Yet still, the World Bank gave the Philippines a bigger loan for its expanded project, even before it could finish a full assessment of the first two years of the CCT’s implementation under the Arroyo administration.
Review debt policy
The amounts involved are hardly small. IBON Foundation Research Head Sonny Africa says that by his think tank’s “conservative estimate,” interest payments to the World Bank for the CCT program could reach $94.6 million. The corresponding figure for the ADB loan $107.4 million, for a combined total loan service of $1.007 billion (P44.31 billion). Thus, says Africa, for every $4 borrowed by the government to help finance the CCT, the country will need to pay $1 as interest.
As it is, both Tanchuling and Africa attribute the government’s apparent budget deficiency for social services to the country’s automatic debt payments, which they say eat up a huge portion of the budget. Part of the solution therefore is not only to avoid taking on more debt, but also, Africa says, to put a cap on debt payments. He argues that even if this were done temporarily, it would already provide the government the space to “reinvest on the domestic economy, in rural construction, education, and on industries.”
For Tanchuling, even just a review of the country’s current debt payments is critical. He considers it quite puzzling that the country’s debt stock continues to rise despite the fact that the government “regularly pays what is due.”
He suspects that many of those debts are illegitimate in nature, meaning that the country did not really benefit from those loans. One classic example was the loan to fund the construction of the Bataan Nuclear Power Plant during Martial Law. Despite the billions of pesos borrowed, the power plant never became operational.
A more recent example, says Tanchuling, is the P503.65-million loan from the Bank Austria that the government took out in 1997 for medical-waste incinerators for 26 public hospitals. The incinerators turned out to be an “obsolete technology” and did not even pass the emission level standard of the Department of Health and the World Health Organization. In fact, as early as 2003, the Clean Air Act already prohibited the use of such incinerators. Yet, Tanchuling notes, the government continues to pay P100 million each year to pay off its debt to Bank Austria.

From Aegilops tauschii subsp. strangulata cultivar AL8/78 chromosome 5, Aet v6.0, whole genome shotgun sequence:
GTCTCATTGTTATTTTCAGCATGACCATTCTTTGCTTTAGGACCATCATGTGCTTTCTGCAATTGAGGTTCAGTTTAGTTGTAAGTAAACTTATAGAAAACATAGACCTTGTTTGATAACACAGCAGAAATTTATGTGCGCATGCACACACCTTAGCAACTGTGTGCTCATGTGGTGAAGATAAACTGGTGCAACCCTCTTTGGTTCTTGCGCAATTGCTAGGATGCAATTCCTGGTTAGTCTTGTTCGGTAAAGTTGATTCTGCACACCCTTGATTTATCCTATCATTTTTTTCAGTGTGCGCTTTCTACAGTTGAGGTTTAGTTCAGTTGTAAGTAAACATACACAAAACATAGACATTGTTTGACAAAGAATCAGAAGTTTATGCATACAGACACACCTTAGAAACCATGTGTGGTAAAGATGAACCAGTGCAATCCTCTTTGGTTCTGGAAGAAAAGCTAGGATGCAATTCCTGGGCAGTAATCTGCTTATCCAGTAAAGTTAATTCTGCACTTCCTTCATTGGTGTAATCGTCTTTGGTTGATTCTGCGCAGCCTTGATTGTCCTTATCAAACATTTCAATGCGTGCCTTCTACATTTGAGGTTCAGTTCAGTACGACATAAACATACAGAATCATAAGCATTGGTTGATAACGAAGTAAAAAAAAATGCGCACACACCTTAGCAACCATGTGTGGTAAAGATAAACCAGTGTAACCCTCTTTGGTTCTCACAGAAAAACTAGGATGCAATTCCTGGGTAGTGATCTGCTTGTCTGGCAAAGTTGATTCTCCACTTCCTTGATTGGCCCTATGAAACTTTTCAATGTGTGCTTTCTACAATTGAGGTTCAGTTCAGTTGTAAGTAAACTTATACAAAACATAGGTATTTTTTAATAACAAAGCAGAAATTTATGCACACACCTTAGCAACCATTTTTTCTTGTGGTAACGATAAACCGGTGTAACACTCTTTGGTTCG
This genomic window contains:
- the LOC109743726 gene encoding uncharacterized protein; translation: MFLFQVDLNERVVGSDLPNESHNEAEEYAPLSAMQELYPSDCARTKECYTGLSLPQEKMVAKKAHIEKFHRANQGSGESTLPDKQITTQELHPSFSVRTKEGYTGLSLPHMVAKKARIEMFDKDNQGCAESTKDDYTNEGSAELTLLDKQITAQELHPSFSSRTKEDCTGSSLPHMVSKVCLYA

It might bring Tanchuling and Africa some comfort that the Aquino administration is now busy “reviewing and re-arranging certain projects.” In fact, Paderanga says that the government “has already stopped certain projects that it has thought were not worth doing.” But he declines to name the specific projects, financing institutions, and contractors involved “because the government does not want to embarrass them.”
Big social returns
CCT supporters, of course, are not about to lump the poverty alleviation program with such ventures. Filomeno Sta. Ana III of the group Action for Economic Reforms (AER) even says that the hefty interest payments the country will be making for the foreign loans for the program is “insignificant” when compared to the “social returns that the country stands to gain from the CCT in the short- and long-term.”
Actually, both Africa and Tanchuling also say that borrowing is not necessarily a bad thing – provided that the loans are put into good use as development instruments. But one of the problems with this country’s borrowing, says Tanchuling, is that it seems to have become a knee-jerk approach for the current and past administrations instead of being part of a well-thought-out plan.
Africa, for his part, talks of a “two-way dynamic” in which the government on one end “wants money, so (it) will design programs that (it knows) will be acceptable to the World Bank.” At the other end, says Africa, is the World Bank touting “certain programs like the CCTs, which it has been pushing for the last decade and a half.”
World Bank’s Hofman offers a different picture, saying, “It is not us determining what we’re financing in the Philippines. It’s the government that determines what we can usefully finance in the Philippines.”
The way the World Bank works, he explains, is through the development of a “country assistance strategy,” which outlines the Bank’s priorities based on “what the government wants from us in terms of knowledge and project financing.” Currently, says Hofman, that strategy goes under the banner of “making growth work for the poor” and the Bank’s “overarching target of inclusive growth.”
Urged to borrow?
And yet even Albay Governor Jose ‘Joey’ Salceda, an economist and staunch ally of President Benigno Simeon ‘Noynoy’ C. Aquino III, comments quite candidly that even without the CCT, foreign lending institutions such as the World Bank “would have given us the money anyway.” According to Salceda, these institutions have a tendency to “urge the government to borrow.”
There lies another worry for people like Tanchuling and Africa: Once the government starts borrowing from foreign lenders for a program, it cannot seem to stop. In the case of the CCT, the Aquino administration has set as target 4.6 million beneficiary-families by 2016. While there’s no telling whether the program will still be running by then and beyond, the World Bank itself says that similar initiatives in other countries tend to run for years and years – and supported by loans.